Dec 24, 2010
Jun 01, 2011
We chose the two-mile Basin Trail
. At the off-set, a signed mention the presence of bear and mountain lions. Their advice, though well-meant, I’m sure, struck me as a bit humorous. You may agree when you see the picture. Holding a child while picking up rocks and sticks while not stooping sounds like quite a trick!
We chose the counter-clockwise route on the trail. It’s a moderate climb over many log steps and ditch blocks. The scenery, as I mentioned, is fantastic. Nestled within the mountains, one can’t help but be overwhelmed by what he sees. I did a small video of the area near the top and also some of the road on the way out. This trail took just over an hour to complete and left us very dusty and me a bit tuckered. By not stretching after our morning hike, my quads had lots to say by the end of the Loop. Never say any game, but a few birds and met only two others on the trail. Back in camp now, it’s nearly 70˚ and calm. We’ll cook outside tonight… Chicken Rosemary. I hope to get this uploaded tomorrow morning along with several pictures and the video.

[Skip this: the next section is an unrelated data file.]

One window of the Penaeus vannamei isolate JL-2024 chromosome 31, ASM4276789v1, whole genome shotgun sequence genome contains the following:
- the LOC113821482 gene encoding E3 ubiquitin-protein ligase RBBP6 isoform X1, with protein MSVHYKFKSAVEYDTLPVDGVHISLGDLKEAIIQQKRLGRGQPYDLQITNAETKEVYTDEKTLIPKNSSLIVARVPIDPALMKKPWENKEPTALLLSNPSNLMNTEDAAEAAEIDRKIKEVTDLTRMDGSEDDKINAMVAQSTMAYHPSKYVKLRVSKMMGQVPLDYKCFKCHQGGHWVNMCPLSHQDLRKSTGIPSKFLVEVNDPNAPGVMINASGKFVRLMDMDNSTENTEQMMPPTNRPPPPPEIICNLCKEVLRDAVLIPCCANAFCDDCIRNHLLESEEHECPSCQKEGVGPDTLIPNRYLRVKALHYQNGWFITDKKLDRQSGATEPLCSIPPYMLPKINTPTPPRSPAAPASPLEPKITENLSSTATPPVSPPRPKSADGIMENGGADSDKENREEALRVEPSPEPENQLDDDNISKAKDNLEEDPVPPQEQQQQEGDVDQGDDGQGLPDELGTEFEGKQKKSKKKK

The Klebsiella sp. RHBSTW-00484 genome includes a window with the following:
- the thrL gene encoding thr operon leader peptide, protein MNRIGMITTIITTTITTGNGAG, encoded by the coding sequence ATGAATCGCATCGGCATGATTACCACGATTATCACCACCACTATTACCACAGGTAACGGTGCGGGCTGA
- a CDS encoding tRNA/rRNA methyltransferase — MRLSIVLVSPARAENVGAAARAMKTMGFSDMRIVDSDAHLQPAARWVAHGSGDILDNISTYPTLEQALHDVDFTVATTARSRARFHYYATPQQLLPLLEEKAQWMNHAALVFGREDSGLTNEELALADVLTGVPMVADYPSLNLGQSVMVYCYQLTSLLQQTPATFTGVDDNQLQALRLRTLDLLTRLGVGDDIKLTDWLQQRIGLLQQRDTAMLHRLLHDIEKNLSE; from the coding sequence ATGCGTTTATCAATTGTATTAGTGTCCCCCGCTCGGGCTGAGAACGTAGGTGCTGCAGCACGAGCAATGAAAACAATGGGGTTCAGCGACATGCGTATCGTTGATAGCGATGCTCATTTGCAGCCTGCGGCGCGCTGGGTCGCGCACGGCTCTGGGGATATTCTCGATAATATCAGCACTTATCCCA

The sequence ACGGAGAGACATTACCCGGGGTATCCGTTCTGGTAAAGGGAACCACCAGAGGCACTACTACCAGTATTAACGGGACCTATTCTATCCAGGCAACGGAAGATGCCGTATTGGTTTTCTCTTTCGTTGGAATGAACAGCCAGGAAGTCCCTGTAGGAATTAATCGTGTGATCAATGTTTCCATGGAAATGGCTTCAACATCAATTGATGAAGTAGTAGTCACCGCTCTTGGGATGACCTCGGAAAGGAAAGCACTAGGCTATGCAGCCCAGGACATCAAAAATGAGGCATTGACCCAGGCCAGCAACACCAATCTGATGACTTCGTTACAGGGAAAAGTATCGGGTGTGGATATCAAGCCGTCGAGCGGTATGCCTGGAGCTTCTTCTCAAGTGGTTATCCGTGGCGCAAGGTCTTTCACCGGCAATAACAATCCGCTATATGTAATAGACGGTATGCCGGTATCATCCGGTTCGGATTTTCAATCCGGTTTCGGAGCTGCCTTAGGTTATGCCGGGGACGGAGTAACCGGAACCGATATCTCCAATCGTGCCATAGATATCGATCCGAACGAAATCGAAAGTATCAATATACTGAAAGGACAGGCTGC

We drove back toward Panther Junction, the turn-off to our camp and turned off to the Chisos Mountain Basin. This short trip on paved road leads into the midst of these remarkable mountains. The road is quite exciting, with many twisties and hairpin curves, not too mention the dips. It’s well paved and safe at the speed limit of 45 mph. Trailers and motorhomes larger than twenty-four feet are not encouraged to drive there. The is a campground however which has several sites, but without water or electricity. This in the RV world is referred to as “boondocking”. Strictly speaking, boondocking is out and away from any campground and relying on one’s coach battery, generator and on-board water tank to camp. There’s an info center in the Basin, as well as a store, lodge and reataurant. It’s a great destination area with great views and several trails, so of which would appeal even to die-hard backbackers.